As a child growing up in Southeast Missouri, 15 miles from the original “Throwed Rolls” at Lambert’s Cafe in Sikeston, I’d ride my bike five miles to the Maple Slough Creek to fish.

Using my trusty Cub Scout tools, I would cut a fresh willow limb “cane” pole, dig some fat red worms from the creek bank or chase down and hand grab some big juicy grasshoppers from a nearby weed patch and go fishing. 

I brought my own kite string fishing line with a fishing hook I’d secretly liberated from my dad’s tackle box. I would catch a real mixed bag stringer full of panfish, bream, sunfish, small bass and the occasional catfish. 

This is how kids in the country learned to fish back in the day.

I never had use of a bobber, a jig, spinnerbait, crankbait, spoon, Bomber or, for that matter, a rod and reel. Anything that resembled actual fishing tackle remained locked up inside dad’s padlocked storage cabinet.

My friends and I made do just the same. 

Up until the age of 15 when I finally got my first Zebco rod and reel and some bona fide plastic fishing lures inside an aluminum tackle box — that I still own — for Christmas, I had no real fishing gear. If not for natural baits available and natural ingenuity to create homemade fishing tackle, I might never have learned to catch a fish.

All these years later, natural baits are still among the best ever lure for catching fish. 

Why natural baits?

There are all kinds of real natural fish baits available in the world around us and none of them look or feel much like cork, fiberglass, or plastic. Maybe that’s why they work so well in fooling fish into snagging their lips on a worm- or minnow-loaded fish hook.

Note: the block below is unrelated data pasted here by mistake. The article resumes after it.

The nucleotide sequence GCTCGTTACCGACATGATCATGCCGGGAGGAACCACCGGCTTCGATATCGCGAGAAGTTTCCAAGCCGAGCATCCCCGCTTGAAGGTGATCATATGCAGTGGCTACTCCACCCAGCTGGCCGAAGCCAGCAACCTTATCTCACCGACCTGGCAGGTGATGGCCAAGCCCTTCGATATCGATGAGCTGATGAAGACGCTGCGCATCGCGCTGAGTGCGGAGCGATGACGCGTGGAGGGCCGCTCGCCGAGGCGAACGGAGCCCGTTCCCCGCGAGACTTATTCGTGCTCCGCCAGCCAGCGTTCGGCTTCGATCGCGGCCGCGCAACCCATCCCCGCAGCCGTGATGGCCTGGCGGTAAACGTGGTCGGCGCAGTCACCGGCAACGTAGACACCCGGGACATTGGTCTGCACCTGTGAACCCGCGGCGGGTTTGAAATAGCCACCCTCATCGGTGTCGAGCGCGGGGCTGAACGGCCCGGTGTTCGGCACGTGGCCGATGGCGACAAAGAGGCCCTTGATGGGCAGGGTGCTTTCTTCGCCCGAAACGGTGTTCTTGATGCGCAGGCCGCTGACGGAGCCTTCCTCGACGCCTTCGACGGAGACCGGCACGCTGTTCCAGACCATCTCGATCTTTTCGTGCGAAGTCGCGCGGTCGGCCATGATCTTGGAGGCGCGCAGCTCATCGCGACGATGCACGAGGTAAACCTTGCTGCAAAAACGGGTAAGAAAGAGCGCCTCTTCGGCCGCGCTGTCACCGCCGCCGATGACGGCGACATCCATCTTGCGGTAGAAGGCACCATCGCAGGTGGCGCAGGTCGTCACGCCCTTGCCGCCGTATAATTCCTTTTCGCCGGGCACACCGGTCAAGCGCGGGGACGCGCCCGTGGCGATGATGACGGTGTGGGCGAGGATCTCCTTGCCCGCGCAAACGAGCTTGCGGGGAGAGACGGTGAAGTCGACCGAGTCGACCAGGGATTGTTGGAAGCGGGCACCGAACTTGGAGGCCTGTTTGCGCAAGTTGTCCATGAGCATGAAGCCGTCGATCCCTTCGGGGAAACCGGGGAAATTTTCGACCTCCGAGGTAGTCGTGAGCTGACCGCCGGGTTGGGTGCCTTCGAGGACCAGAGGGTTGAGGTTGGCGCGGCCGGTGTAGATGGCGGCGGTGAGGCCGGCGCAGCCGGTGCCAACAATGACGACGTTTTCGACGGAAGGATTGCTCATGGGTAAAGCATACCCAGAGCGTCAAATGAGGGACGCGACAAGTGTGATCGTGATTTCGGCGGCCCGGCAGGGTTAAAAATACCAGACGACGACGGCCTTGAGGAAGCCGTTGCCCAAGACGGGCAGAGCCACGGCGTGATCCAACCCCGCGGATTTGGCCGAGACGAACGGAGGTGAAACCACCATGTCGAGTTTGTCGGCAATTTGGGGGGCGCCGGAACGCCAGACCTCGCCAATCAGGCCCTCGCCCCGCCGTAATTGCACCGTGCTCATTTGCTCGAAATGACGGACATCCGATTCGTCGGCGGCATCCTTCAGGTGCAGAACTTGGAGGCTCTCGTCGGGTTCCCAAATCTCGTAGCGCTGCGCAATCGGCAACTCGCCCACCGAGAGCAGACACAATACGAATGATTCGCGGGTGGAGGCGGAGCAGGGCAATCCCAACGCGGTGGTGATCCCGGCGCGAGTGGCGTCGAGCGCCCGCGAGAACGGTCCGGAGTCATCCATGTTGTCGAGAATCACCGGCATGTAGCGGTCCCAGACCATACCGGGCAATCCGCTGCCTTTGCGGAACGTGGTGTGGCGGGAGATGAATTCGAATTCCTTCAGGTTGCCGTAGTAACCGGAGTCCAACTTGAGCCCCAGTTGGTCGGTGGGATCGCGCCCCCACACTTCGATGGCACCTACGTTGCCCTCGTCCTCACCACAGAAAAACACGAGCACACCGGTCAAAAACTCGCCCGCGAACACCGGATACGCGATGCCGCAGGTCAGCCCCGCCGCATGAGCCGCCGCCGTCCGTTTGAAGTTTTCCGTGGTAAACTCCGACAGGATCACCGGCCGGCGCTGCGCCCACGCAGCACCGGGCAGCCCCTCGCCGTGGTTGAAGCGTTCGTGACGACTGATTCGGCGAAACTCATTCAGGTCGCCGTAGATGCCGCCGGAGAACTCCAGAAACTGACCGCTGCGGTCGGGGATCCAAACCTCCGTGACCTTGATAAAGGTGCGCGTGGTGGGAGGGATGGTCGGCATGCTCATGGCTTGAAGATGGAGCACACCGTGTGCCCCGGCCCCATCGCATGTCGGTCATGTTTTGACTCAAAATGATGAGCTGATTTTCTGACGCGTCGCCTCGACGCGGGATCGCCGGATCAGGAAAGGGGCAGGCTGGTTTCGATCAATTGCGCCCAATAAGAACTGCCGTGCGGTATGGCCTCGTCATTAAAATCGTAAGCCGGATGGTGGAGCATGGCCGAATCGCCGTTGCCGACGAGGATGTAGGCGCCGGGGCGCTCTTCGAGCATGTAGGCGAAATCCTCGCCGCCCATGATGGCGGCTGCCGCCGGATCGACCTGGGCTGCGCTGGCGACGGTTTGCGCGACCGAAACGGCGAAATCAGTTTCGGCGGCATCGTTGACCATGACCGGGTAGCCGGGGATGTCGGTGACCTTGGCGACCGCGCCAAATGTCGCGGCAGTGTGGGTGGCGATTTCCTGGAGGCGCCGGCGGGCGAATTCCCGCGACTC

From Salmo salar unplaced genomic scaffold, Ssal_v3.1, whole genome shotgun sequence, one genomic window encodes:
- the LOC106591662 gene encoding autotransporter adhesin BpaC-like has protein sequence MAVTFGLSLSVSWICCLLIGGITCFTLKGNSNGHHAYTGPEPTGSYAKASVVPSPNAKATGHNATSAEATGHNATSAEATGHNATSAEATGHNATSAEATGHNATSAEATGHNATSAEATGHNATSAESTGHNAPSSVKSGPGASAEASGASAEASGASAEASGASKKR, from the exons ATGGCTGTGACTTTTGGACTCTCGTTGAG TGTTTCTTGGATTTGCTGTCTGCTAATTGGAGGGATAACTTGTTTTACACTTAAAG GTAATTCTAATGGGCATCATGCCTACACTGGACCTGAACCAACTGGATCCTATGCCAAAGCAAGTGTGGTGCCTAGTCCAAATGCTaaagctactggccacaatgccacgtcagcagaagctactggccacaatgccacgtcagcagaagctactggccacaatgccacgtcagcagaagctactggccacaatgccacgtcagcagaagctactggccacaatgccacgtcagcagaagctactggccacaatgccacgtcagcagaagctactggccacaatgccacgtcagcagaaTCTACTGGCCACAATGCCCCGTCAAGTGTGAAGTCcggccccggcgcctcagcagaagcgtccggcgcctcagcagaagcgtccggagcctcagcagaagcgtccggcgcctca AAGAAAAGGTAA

But why bother using such slimy, smelly, icky baits?

Well, besides the simple fact that fish normally feed on live baits in their natural environments, there is a pure cost factor involved. 

Fishermen rarely consider the economics of using natural bait, but it is sure easier to rationalize than shelling out $10 or more for a fabricated, factory-molded plastic copy of a living organism with an attached hook. One needs only to do simple price comparisons between a box of fresh living crickets or a tub of night crawler worms against man-made lures lined up at the big box sporting goods store. 

Then think about the cost involved every time you hang one of those expensive lures on a submerged snag or on an overhanging tree where it can’t be retrieved. It can happen on the first cast. 

If you lose a hook with a worm or a grasshopper on it, the cost to your pocketbook is minimal. Just tie on a new hook then thread on another worm and start over. 

The pain of losing a natural bait is negligible. A crappie nibbles off a silver shiner, so what. There’s usually a whole minnow bucket full of them in the boat. 

Now think of natural fishing baits in these terms. Would you rather eat a really juicy cheeseburger or a tofu patty on a rice cake? That’s what I thought, and it makes sense fish have the same preference. 

Fish feed on natural baits every single day, so going all natural could make a positive difference in your fishing successes.